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There’s a man who sits on the sprinkler box in the front yard of an assisted living home. He’s out there every day if the weather is nice. He’s tall -I’d estimate 6’1″- and very thin. He’s an older black man who has white hair, and long white sideburns: Elvis style.

He crosses his legs as he sits on the sprinkler box, his hands folded gently in his lap. He’s dressed nicely in khakis and loafers, and a jacket if it’s breezy. His back is slumped over as if he spent the better years of his life bending over a car engine, or installing carpet.

He sits and watches people. The people who pass in cars, who walk their dogs, who push their baby strollers, who laugh and talk and pass him by, not noticing he exists.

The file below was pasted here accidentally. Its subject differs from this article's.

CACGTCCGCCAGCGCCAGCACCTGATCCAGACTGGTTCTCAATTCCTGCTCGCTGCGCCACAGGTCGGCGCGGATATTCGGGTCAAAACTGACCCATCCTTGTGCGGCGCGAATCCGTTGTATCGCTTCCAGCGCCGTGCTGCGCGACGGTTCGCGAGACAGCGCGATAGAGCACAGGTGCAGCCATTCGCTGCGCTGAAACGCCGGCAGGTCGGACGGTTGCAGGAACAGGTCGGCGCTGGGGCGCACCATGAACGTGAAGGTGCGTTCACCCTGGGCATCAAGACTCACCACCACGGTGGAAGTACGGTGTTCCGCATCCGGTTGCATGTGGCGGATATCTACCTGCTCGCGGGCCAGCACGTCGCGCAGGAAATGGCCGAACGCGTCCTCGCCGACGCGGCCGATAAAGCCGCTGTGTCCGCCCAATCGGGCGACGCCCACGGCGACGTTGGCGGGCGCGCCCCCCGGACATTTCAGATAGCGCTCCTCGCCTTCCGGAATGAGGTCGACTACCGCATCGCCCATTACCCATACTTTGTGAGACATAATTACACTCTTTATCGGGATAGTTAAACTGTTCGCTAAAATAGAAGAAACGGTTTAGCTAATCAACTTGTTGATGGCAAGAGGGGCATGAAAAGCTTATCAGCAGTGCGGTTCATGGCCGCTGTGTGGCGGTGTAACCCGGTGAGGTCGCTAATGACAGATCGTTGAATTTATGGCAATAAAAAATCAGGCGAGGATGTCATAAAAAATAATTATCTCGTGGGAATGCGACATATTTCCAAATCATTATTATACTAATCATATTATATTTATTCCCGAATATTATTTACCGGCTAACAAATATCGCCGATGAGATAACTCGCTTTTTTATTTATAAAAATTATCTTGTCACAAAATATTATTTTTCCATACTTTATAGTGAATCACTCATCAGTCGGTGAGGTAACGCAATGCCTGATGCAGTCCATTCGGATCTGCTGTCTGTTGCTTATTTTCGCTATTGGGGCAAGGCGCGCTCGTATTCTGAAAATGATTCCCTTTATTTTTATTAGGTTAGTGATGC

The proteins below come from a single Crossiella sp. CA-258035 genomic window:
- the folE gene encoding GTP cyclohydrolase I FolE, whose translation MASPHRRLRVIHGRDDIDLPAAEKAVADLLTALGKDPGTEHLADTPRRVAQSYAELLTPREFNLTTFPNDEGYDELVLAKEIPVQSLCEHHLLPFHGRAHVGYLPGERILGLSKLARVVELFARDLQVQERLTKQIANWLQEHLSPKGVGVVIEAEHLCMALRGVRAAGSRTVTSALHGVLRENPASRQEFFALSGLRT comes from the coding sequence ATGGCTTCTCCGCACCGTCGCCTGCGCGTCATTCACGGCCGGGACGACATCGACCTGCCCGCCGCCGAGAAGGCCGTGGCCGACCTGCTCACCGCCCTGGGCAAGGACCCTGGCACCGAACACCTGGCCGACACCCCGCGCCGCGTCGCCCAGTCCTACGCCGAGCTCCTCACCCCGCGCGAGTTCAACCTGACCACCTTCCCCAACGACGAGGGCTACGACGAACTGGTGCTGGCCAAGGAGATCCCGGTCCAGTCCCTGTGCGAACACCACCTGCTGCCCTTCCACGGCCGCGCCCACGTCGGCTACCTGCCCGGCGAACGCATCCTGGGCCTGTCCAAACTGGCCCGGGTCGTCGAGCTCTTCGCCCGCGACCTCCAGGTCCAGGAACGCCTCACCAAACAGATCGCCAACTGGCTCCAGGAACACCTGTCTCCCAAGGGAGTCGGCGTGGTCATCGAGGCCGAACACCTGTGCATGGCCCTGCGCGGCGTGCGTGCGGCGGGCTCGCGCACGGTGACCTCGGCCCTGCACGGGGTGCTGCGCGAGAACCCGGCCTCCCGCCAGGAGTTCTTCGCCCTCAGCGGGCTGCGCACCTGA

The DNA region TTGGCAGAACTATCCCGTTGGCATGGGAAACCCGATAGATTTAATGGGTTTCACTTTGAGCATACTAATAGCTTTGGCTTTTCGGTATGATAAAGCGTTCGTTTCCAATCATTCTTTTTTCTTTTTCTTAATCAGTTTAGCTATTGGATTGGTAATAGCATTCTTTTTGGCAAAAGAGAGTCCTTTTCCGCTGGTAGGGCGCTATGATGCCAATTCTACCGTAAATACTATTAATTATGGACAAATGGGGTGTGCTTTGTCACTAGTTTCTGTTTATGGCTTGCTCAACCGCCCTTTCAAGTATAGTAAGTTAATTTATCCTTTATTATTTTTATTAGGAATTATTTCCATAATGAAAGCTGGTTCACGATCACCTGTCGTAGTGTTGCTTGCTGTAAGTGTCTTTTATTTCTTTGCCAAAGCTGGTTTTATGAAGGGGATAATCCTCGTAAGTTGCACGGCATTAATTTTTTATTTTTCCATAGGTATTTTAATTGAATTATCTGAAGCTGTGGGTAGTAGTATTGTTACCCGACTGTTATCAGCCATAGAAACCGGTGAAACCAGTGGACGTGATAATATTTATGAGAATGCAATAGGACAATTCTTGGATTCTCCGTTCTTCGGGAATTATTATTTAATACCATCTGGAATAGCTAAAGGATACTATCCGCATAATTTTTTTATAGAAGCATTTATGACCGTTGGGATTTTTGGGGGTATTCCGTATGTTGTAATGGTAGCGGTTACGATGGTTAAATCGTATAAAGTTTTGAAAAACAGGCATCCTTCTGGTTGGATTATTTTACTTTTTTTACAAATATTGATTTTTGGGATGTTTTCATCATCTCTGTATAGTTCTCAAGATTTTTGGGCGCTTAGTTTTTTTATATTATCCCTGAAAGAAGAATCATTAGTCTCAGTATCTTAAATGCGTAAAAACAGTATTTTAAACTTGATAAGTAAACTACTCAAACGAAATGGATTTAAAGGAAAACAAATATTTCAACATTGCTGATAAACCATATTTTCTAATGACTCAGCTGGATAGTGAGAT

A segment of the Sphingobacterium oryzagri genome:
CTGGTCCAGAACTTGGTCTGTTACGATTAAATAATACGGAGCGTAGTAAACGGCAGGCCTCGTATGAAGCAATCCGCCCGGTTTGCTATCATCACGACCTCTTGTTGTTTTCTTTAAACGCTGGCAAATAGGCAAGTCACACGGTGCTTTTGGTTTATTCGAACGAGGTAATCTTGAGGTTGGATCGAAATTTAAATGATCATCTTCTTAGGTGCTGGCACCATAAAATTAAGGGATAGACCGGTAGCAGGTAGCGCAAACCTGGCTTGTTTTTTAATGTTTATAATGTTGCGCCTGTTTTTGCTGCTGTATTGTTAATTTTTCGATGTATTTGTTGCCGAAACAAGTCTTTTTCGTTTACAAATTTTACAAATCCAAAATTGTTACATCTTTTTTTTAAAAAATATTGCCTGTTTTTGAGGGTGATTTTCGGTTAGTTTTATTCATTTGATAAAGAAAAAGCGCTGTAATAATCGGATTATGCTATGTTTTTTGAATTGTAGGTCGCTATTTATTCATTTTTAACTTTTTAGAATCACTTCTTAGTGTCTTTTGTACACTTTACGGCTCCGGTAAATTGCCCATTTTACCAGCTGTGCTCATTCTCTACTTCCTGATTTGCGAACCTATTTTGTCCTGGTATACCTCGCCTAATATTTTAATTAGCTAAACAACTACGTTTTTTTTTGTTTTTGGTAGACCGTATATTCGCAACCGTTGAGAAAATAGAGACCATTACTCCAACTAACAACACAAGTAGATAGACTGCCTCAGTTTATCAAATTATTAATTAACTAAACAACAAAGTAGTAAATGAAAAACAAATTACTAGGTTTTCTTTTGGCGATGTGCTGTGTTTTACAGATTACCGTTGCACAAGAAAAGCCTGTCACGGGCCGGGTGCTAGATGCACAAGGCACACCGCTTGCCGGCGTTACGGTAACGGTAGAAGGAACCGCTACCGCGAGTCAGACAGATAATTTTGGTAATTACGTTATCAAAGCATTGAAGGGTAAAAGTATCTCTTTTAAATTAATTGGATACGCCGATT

The sprinkler box man never smiles. Sometimes I pretend I don’t see him, but sometimes I smile and wave as I drive past, wondering if I’m the only person who interacts with him throughout the day. A blank expression on his face, he might lift his hand to signal, “Hello”. Most of the time, though, he ignores me, as the corners of his mouth turn downward.

Only once have I seen anyone with him. It was a young boy, fat, about ten years old. He had on a striped red and blue shirt and a blue baseball hat. His arms were folded across his stomach and he stood next to where the sprinkler box man sat. The two did not exchange looks or words; they both just stared, and watched the world go by.